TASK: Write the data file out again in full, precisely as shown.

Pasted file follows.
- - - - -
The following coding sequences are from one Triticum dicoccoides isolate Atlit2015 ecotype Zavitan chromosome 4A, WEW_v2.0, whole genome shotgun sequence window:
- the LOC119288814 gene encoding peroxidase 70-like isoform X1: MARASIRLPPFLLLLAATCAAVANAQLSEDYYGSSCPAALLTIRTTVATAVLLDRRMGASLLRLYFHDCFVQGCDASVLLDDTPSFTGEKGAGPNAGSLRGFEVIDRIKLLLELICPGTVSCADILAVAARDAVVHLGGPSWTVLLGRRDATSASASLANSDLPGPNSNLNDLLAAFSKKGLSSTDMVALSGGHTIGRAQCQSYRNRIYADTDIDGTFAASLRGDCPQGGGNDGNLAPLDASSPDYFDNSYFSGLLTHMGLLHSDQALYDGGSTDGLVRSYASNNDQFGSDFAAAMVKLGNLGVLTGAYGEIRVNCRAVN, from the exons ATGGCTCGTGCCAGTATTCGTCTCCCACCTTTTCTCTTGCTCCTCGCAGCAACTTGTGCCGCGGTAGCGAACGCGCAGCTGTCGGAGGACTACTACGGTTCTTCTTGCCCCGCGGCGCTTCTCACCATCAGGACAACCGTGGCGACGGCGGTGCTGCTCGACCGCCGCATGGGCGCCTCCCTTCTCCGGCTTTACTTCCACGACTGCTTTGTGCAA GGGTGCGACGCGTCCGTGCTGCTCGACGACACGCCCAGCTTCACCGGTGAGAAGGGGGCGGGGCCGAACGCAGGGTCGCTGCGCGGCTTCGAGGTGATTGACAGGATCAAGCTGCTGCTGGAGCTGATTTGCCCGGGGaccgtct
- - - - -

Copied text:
The following coding sequences are from one Triticum dicoccoides isolate Atlit2015 ecotype Zavitan chromosome 4A, WEW_v2.0, whole genome shotgun sequence window:
- the LOC119288814 gene encoding peroxidase 70-like isoform X1: MARASIRLPPFLLLLAATCAAVANAQLSEDYYGSSCPAALLTIRTTVATAVLLDRRMGASLLRLYFHDCFVQGCDASVLLDDTPSFTGEKGAGPNAGSLRGFEVIDRIKLLLELICPGTVSCADILAVAARDAVVHLGGPSWTVLLGRRDATSASASLANSDLPGPNSNLNDLLAAFSKKGLSSTDMVALSGGHTIGRAQCQSYRNRIYADTDIDGTFAASLRGDCPQGGGNDGNLAPLDASSPDYFDNSYFSGLLTHMGLLHSDQALYDGGSTDGLVRSYASNNDQFGSDFAAAMVKLGNLGVLTGAYGEIRVNCRAVN, from the exons ATGGCTCGTGCCAGTATTCGTCTCCCACCTTTTCTCTTGCTCCTCGCAGCAACTTGTGCCGCGGTAGCGAACGCGCAGCTGTCGGAGGACTACTACGGTTCTTCTTGCCCCGCGGCGCTTCTCACCATCAGGACAACCGTGGCGACGGCGGTGCTGCTCGACCGCCGCATGGGCGCCTCCCTTCTCCGGCTTTACTTCCACGACTGCTTTGTGCAA GGGTGCGACGCGTCCGTGCTGCTCGACGACACGCCCAGCTTCACCGGTGAGAAGGGGGCGGGGCCGAACGCAGGGTCGCTGCGCGGCTTCGAGGTGATTGACAGGATCAAGCTGCTGCTGGAGCTGATTTGCCCGGGGaccgtct